I've said it for a while now and I'll say it once again -- it's going to take time for insurance, asset management, and consulting services company Marsh & McLennan (NYSE:MMC) to undo all of its self-inflicted damage.

In the fourth quarter, the company saw revenue erode a further 2%, as the core insurance services business saw another 7% drop in revenue. Putnam was no help either, as revenue dropped another 12%, in tandem with an 11% drop in average assets under management. The bright spots, such as they were, were in risk consulting/technology and consulting, where revenue rose 14% and 6%, respectively.

Profitability, though, was a better story. Don't look at the reported operating or net income lines, though, as those are weighted down by large one-time items. Instead, I look at the non-GAAP adjusted net income number, where I see 11% growth from last year.

Of course the key question here is, can management really fix this business and get it moving in the right direction again with respect to growth and margins? Management seems optimistic -- pointing out good client retention -- and I don't argue that there will be on ongoing need for insurance brokerage services. I'm just not sure the future market fundamentals are so much more promising than they might be with less-troubled companies like Income Investor recommendation Arthur Gallagher (NYSE:AJG) or AON (NYSE:AOC).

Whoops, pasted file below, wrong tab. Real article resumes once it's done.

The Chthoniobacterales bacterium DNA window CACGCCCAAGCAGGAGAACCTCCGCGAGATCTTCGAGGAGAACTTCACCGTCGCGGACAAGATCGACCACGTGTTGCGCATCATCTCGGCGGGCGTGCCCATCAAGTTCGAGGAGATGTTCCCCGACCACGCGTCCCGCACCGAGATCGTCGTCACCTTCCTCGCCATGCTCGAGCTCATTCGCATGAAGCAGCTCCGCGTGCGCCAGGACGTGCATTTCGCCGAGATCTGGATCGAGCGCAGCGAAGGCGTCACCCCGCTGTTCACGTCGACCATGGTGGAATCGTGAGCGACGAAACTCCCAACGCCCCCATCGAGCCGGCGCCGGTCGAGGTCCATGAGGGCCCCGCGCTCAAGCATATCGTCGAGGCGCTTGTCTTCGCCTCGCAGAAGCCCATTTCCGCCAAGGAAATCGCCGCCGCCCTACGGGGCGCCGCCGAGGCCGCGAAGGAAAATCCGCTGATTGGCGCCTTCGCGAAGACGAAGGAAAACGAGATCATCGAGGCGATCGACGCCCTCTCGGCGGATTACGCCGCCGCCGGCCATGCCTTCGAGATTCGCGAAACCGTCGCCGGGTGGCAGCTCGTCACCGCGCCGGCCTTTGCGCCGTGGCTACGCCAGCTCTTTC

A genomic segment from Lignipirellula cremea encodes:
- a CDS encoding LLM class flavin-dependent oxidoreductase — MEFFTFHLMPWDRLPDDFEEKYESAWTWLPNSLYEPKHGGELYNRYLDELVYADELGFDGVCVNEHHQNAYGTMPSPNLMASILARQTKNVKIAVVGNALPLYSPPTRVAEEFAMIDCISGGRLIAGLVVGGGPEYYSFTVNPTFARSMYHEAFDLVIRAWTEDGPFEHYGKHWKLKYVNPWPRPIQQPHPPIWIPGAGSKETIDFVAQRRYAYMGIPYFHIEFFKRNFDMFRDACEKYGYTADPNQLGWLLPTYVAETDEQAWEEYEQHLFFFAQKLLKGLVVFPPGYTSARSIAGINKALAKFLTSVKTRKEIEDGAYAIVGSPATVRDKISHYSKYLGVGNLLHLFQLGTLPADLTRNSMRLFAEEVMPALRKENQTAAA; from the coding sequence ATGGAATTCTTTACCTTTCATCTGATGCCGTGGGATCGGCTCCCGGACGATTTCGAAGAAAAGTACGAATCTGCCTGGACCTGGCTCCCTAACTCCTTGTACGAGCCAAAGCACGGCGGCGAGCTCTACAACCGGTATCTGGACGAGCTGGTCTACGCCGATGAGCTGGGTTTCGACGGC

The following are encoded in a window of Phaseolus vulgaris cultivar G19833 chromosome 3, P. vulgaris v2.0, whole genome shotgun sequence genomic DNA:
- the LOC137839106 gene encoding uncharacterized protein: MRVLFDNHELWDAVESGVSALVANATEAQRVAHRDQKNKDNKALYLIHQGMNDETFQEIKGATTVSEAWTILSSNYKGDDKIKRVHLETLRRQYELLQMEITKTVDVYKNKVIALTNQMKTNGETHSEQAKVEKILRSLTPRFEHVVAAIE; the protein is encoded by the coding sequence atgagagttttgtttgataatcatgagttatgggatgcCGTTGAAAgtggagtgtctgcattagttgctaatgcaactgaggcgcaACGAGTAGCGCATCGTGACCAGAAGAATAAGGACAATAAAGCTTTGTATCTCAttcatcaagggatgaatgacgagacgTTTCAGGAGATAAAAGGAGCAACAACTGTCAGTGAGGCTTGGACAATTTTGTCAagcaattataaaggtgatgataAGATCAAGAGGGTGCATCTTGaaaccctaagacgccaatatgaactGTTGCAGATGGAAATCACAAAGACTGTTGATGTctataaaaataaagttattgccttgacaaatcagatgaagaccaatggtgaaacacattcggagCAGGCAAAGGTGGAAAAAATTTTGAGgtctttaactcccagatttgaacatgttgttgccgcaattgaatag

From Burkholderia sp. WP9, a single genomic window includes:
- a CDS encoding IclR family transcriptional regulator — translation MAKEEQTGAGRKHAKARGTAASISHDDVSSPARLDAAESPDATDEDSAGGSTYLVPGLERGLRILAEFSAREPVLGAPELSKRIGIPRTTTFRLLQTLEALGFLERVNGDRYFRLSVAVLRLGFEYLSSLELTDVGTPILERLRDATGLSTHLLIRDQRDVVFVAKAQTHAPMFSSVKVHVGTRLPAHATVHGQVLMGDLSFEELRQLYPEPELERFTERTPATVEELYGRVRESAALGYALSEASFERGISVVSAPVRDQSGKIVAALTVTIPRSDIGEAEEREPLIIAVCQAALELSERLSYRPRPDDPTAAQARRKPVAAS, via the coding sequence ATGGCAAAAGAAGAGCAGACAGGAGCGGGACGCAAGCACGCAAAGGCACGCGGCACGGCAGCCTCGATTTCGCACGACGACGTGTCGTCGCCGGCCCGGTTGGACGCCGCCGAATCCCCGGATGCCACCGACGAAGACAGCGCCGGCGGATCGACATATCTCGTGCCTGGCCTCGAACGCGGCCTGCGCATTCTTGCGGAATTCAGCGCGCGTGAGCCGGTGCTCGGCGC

And then there's the case of Putnam. This troubled mutual fund company continues to bleed out its client assets and certainly isn't helping the overall business. Now, I think management is probably right to hang on to Putnam for now, since I don't think it could sell it for a fair price. But if and when management gets it fixed up, it might want to reconsider it.

With the company still missing analyst estimates, and ongoing questions about the real health of the insurance markets, I'd be tempted to just let this opportunity go by. I'm likely a bigger fan of turnarounds than the average investor, but I just don't see enough of a discount here to entice me to buy.

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Fool contributor Stephen Simpson has no financial interest in any stocks mentioned (that means he's neither long nor short the shares).